“We have a real sense of accomplishment that the purpose of the website has been fulfilled,” said Regina on the call. “Erica and I were interested in “some guy” in New Zealand adapting “The Lord of the Rings” into movies, and when Chris and Bill found us it really elevated the effort. The next thing you know it became far more than the hobby we envisioned.”
“It’s the perfect time to go out on a high note, fresh off the recent success of the Hobbit movies and The One Last Party,” said Challis. “It is still our collective baby, but the four of us just feel content that it has run its course. We don’t want to be like a “Transformers” sequel.”
Pirrotta agreed with her, pointing out how much of a commitment 15 years is: “I was in college when this started with time to sit in a computer lab. All of us have jobs and kids and responsibilities now. We stayed true to our vision, didn’t sell the website for millions when offered, and we can all feel good about that.”
Thomas offered more practical reasons: “We made a commitment to not make a profit and to give the money away to charity if we did. We accomplished that and I’m proud that we kept the site pure. Plus, Star Wars is back, so we can all follow our true love again. Remember, TORn was just an ode to The Force dot net anyway.”
Not all staff agreed with the decision and there was a period of open discussion about different ways the site might change hands. While we will not tell the media or general public, we can share with true fans, there were audible sobs during the conference call. (more…)
It has been weeks now and this isn’t news. I have felt the loss personally and thought about the loss for so many.
Melissa Theresa Petrey Kern, 42, is gone. In her real traditional obituary, it says she was of Lawrenceville, Georgia. Respectfully, I disagree, or I want to state on the record, that while that may be true, it isn’t the whole truth.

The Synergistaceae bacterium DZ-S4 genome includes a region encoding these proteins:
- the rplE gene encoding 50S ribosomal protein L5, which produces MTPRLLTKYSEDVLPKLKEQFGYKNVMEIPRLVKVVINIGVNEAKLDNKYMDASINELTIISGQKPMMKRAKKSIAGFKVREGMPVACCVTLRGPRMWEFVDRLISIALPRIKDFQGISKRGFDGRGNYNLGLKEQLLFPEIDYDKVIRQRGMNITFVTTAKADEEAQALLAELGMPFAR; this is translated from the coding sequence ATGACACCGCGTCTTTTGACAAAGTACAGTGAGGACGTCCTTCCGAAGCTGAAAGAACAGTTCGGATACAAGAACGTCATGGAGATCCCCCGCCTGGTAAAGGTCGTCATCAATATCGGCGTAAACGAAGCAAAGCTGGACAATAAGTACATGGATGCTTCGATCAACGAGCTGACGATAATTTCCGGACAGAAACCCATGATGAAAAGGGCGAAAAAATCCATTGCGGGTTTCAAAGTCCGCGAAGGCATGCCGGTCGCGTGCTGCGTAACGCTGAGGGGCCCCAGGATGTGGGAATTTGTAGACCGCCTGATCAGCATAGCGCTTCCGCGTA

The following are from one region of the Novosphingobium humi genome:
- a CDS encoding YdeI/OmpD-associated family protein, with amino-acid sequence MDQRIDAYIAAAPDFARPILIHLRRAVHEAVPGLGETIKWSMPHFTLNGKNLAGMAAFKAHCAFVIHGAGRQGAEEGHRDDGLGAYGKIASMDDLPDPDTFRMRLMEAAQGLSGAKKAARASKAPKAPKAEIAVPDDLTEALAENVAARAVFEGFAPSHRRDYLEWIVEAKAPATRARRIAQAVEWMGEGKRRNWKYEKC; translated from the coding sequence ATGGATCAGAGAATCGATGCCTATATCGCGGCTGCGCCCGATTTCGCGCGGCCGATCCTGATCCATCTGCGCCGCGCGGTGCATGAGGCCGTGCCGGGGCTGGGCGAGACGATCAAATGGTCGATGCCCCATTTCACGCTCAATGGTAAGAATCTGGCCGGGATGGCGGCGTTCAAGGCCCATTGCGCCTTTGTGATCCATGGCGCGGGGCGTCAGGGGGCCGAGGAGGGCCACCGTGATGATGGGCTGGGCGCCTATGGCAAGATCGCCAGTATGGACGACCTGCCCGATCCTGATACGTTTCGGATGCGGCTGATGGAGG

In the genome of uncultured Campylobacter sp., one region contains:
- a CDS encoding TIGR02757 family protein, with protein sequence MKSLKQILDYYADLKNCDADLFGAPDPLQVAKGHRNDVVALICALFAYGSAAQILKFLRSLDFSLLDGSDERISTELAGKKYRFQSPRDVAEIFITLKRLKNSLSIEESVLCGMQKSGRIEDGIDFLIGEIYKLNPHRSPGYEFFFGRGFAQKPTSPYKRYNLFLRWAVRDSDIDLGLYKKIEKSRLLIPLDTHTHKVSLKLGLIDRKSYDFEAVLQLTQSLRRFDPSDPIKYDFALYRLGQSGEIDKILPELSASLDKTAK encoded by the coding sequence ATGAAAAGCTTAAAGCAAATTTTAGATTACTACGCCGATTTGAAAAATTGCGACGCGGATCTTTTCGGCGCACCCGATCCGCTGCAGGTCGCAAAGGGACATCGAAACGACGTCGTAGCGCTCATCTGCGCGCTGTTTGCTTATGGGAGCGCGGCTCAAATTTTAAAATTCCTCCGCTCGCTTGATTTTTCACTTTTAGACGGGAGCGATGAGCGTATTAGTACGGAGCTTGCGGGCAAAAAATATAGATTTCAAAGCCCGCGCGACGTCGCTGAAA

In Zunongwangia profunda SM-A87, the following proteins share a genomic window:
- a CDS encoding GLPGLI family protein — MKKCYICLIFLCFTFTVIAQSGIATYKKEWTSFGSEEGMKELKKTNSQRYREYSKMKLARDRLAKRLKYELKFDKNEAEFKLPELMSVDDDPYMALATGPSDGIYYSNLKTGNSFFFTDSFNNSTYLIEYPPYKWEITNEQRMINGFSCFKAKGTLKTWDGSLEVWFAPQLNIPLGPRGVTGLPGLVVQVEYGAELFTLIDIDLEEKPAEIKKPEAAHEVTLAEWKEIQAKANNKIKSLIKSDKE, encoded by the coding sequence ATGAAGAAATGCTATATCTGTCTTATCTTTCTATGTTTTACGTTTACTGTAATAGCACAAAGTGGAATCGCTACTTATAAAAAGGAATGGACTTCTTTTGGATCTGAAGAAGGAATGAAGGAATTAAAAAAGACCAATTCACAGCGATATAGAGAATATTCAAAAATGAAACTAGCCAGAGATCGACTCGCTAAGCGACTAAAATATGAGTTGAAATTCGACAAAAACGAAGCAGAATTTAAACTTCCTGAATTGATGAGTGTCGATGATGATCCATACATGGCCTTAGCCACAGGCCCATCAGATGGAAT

More of the truth would say that Melissa Theresa Petrey Kern, 42, a notable figure in the Tolkien Community, died March 8, 2015, after a long battle with ALS. She lived among us, the fan community, and was our neighbor and shared her life with us and is missed by us, as she is missed in Lawrenceville. You could write about more places she lived and is missed too.
I remember, fortunately a few conversations we shared that didn’t seem especially significant at the time, but feel pretty lucky now. We talked about an artist that visited Georgia. We talked about the Tolkien Community in Atlanta. We even talked about specific people she wanted good things for. We talked about fandom, that included her own early love for the books of J.R.R. Tolkien. We shared some moments and I value them, as part of the beautiful experience of our community and they are just a tiny sample of many such moments she shared with many people.
More memorable than the things she said were the people she influenced. The Georgia costuming community, I think it is fair to say, wouldn’t have been so organized or so unified if not for Mel. The Arms of Middle-earth might not have existed at all without Mel, but I don’t pretend to know the reality of that claim. We can safely and accurately say, she was at the heart of the community.